The same task has been used in a number of studies to measure ToM. Although normal 9 to 11-year-old children were skilled at detecting faux pas, children with Asperger's syndrome or high-functioning autism showed severe impairment in performance.13 Furthermore, the performance of individuals with bilateral amygdala damage was also significantly impaired.27 Gregory et al. found that patients with a frontal variant of frontotemporal dementia were also impaired on the faux pas test,28 which may explain some abnormalities in interpersonal behavior. As with Asperger's syndrome, patients with bilateral orbito-frontal lesion also demonstrated deficits on the faux pas task, despite their normal performance on other cognitive tests. It has also been reported that unilateral dorsolateral frontal lesion patients had no specific ToM deficits.23 The convergent evidence of neuropsychological studies strongly suggests that the orbito-frontal lesion may be implicated in the neural basis of the faux pas test.

Many pieces of evidence have indicated that patients with schizophrenia, even those of normal intelligence, were impaired in different tests of ToM.5,29 subjects with schizophrenia were impaired in understanding irony,30 they performed more poorly on hinting tasks compared to controls. A wide variety of theory of mind tasks, have been used to measure one or two mental state attribution abilities: intentionality judgments, epistemic mental state inferences, and affective mental state inferences in schizophrenia.5,8,11,31 The faux pas test, as a more advanced or comprehensive ToM test, requires an understanding of both inappropriate utterances and the emotional impact of a statement on the listener, measures all these types of mental states, can help to clarify the impairments of ToM in schizophrenia. The authors' data are, maybe, the first report showing impaired performance on faux pas detection in individuals with schizophrenia, the current results which are consistent with the results of related ToM tasks in another study,5,29,30 indicates that patients with schizophrenia are indeed impaired in these domains.

In addition to the hypothesis of dysfunction of the dorsolateral prefrontal cortex,32 several lines of evidence have recently suggested that the orbitofrontal cortex (OFC) may be dysfunctional in people with schizophrenia.33 The OFC dysfunction hypothesis is further supported by the impairment in faux pas detection shown in the current study.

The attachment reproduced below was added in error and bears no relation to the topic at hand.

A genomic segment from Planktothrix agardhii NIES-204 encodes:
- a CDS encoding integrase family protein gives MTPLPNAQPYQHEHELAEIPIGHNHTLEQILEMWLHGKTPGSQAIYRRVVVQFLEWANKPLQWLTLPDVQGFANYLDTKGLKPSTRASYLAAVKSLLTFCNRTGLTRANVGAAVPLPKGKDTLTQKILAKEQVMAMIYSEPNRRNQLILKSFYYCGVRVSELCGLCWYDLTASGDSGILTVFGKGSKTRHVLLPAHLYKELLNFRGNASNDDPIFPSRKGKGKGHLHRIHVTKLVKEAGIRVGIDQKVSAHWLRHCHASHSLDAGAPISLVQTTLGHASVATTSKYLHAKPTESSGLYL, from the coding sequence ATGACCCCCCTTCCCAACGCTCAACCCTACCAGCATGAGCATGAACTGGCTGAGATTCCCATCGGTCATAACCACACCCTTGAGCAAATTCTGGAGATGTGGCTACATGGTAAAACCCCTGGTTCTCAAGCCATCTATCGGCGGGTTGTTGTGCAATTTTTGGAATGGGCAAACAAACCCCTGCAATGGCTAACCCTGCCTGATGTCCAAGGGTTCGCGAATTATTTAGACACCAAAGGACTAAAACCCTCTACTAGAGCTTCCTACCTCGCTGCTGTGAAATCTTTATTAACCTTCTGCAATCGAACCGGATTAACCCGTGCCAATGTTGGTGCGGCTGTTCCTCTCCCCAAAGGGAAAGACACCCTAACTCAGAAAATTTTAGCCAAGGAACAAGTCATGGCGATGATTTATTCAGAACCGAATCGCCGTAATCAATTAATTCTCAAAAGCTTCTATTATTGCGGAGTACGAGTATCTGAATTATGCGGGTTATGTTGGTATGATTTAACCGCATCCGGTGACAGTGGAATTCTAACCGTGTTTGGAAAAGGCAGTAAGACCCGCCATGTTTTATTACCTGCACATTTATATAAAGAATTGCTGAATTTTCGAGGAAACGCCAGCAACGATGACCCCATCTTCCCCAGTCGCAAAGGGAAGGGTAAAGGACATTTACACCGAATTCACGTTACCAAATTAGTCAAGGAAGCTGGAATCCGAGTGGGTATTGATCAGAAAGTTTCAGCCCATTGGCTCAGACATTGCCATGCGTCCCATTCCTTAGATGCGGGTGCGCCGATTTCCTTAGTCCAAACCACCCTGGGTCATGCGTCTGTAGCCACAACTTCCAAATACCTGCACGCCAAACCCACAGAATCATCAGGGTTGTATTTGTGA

Relation of social functioning and psychiatric characteristics in people with schizophrenia

The results of the current study suggested that patients with schizophrenia had certain deficits in social functioning. They had particular difficulties in each category from the SFS compared with normal control subjects. Concerning the correlations between the SFS and the PANSS scores, the significant association between each category of SFS and the PANSS negative symptoms, global psychopathology symptoms and total scores suggested that, similar to the negative symptoms, impaired social functioning was persistent in patients with schizophrenia, even in the periods of remission from psychotic episode.

Relation of social cognition and psychiatric characteristics in people with schizophrenia

There was no correlation between the patients' psychiatric characteristics (disease duration, number of hospitalizations, duration in hospital, and administration of antipsychotic medication) and their ability to recognize social cues, this is consistent with previous research,9,34 suggesting that these social cognition abilities are relatively independent of these particular therapeutic factors. Compared with the eye gaze discrimination, there was no correlation between the faux pas scores and each category from the PANSS, but the correlation between the eye gaze discrimination and PANSS positive symptoms was significant. The results suggested that the faux pas task is a stable index of social function but the eye gaze discrimination is susceptible to the positive symptoms.